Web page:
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The Fire of Revival with Eddie Hyatt

John Lathrop interviews Eddie Hyatt about revival and his book Revival Fire.

Revival Fire


John Lathrop: The word “revival” means different things to different people. How would you define “revival?”

Eddie Hyatt: Revival is a sovereign work of the Holy Spirit in response to the prayers of God’s people, breathing new life into His people and bringing a new passion for the honor and glory of God and a desire to see His name honored throughout the earth.


Lathrop: What prompted you to write the book Revival Fire?

Hyatt: As a new believer many years ago, I had the privilege of participating in a genuine move of the Holy Spirit that impacted many lives and an entire community. In contrast, especially recently, I have observed so-called revivals where there was so much hype, exaggeration and manipulation. This has grieved me deeply. I have a passion to see genuine Spiritual awakening but I know it must be based in Scriptural truth. I hope, through this book, to point people, who have a passion for revival, back to the Bible as their foundation for genuine Spiritual awakening.


Lathrop: What can be done to help Christians, especially Pentecostal and Charismatic Christians, to be more biblically knowledgeable?

1839 Methodist camp meeting. Wikimedia Commons.

1839 Methodist camp meeting.
Wikimedia Commons.

Hyatt: We need to emphasize the foundational nature of God’s Word and show the transforming power the Word of God will have in our lives. We need to encourage people to have a personal daily time of prayer and reading the word. We need to encourage our people to memorize Scripture; for example like writing a Biblical passage on an index card and carrying it throughout they day, and at the end of the day you will have it memorized. We need to offer structured Bible studies for our people and more formal opportunities for Biblical studies.


Lathrop: Do you think that we give too much attention today to outward manifestations like shaking and falling?

Hyatt: It depends on the location. I have ministered in Pentecostal churches where they were, for one reason or another, opposed to outward manifestations and needed to be more open. Sometimes it is a fear of facing manifestations that may be fleshly or demonic and, instead of being willing to discern and confront, they reject all manifestations.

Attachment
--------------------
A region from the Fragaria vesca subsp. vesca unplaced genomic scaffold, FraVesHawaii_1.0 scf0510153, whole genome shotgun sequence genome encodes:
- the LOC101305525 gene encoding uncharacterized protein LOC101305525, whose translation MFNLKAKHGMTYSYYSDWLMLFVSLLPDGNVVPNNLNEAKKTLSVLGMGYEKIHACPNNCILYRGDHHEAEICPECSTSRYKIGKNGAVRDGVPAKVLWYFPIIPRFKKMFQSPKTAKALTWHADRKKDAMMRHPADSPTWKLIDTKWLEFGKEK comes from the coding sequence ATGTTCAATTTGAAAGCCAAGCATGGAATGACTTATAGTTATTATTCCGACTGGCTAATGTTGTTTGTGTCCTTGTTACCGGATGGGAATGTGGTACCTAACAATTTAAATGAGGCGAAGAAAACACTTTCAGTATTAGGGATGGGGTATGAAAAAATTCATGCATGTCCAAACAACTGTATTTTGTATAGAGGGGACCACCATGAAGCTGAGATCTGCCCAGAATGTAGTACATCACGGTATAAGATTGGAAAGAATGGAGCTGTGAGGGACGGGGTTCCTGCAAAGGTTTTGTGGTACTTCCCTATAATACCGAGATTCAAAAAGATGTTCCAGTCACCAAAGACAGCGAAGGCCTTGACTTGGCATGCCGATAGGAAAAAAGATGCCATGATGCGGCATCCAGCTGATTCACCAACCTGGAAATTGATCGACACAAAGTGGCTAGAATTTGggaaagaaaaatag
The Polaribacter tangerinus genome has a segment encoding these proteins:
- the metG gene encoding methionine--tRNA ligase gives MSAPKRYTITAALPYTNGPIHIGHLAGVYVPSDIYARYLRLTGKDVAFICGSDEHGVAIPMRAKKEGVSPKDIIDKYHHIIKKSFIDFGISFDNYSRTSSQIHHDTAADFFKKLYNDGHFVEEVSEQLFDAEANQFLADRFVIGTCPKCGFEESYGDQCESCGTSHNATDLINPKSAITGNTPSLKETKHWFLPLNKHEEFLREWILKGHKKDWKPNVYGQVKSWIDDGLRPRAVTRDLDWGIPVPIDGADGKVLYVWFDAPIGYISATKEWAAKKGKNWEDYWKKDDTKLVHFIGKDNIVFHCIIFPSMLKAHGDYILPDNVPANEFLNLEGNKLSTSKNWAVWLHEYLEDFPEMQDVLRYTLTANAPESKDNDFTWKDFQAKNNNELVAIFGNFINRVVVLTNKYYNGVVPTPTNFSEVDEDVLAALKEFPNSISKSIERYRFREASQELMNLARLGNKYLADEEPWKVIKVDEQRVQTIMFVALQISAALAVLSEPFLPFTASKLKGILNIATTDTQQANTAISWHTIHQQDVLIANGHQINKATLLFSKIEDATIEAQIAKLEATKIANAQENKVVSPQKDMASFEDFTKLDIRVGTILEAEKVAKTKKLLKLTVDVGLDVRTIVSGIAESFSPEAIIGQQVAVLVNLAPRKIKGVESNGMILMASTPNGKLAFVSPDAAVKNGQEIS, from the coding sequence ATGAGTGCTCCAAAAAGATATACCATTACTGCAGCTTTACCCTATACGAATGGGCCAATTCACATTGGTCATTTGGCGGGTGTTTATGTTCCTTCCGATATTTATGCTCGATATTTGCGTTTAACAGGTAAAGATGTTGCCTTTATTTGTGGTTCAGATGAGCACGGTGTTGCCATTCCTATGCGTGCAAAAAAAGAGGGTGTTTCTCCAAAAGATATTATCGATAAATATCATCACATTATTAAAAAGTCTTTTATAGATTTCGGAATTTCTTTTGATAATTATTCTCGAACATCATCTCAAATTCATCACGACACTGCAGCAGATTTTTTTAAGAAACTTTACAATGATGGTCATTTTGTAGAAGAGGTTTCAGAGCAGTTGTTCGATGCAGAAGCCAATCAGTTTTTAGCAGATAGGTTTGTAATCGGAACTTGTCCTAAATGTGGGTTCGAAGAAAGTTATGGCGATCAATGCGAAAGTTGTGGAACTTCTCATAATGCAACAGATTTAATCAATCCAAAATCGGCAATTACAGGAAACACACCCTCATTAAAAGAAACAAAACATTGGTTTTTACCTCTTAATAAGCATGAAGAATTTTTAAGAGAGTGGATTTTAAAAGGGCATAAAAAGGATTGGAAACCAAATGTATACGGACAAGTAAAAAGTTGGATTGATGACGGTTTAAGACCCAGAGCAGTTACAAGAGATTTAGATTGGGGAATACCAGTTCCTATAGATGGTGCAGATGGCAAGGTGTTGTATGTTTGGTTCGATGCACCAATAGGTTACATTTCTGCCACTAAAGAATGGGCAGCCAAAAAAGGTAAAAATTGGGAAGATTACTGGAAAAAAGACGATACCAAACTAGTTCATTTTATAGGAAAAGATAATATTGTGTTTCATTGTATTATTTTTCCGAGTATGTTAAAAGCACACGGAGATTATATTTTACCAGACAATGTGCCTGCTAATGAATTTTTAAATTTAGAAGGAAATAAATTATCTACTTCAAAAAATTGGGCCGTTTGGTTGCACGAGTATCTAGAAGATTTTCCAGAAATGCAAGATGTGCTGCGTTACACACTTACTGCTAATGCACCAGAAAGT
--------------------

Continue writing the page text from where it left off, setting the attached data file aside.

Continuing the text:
Eddie L. Hyatt

On the other hand, there are those who are off the deep end in the other direction—chasing manifestations and anything sensational, and not taking seriously the Biblical admonition to “test the spirits.” I have preached in churches where people had been trained—subtly of course—to fall when prayed for. In one particular church, I recall praying for a man who looked over his shoulder to make sure the catcher was there before he fell backward as I was praying for him. The bottom line is that we need to be focused on Jesus and His Word, not on manifestations.


Lathrop: What causes these manifestations?

Hyatt: There are three possible origins: God, Satan, or human—and it could be a combination of the human and God or the human and Satan. In a true revival, many of the manifestations are human responses to the presence of God. I think the cases are rare where a person is so overwhelmed by the Spirit (as Paul on the Damascus Road) that they have no control over their behavior. Wise leaders who desire revival will give room for people to respond—even intensely—to the presence of God while not tolerating fleshly and demonic manifestations.

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Category: Pneuma Review, Spirit, Spring 2012

About the Author: Eddie L. Hyatt, D.Min. (Regent University), M.Div. and M.A. (Oral Roberts University), serves the body of Christ around the world by teaching with academic excellence and the anointing of the Holy Spirit. He has authored several books, including 2000 Years of Charismatic Christianity. His passion is to see authentic spiritual awakening transform the Church and impact the world in the Twenty-first century.

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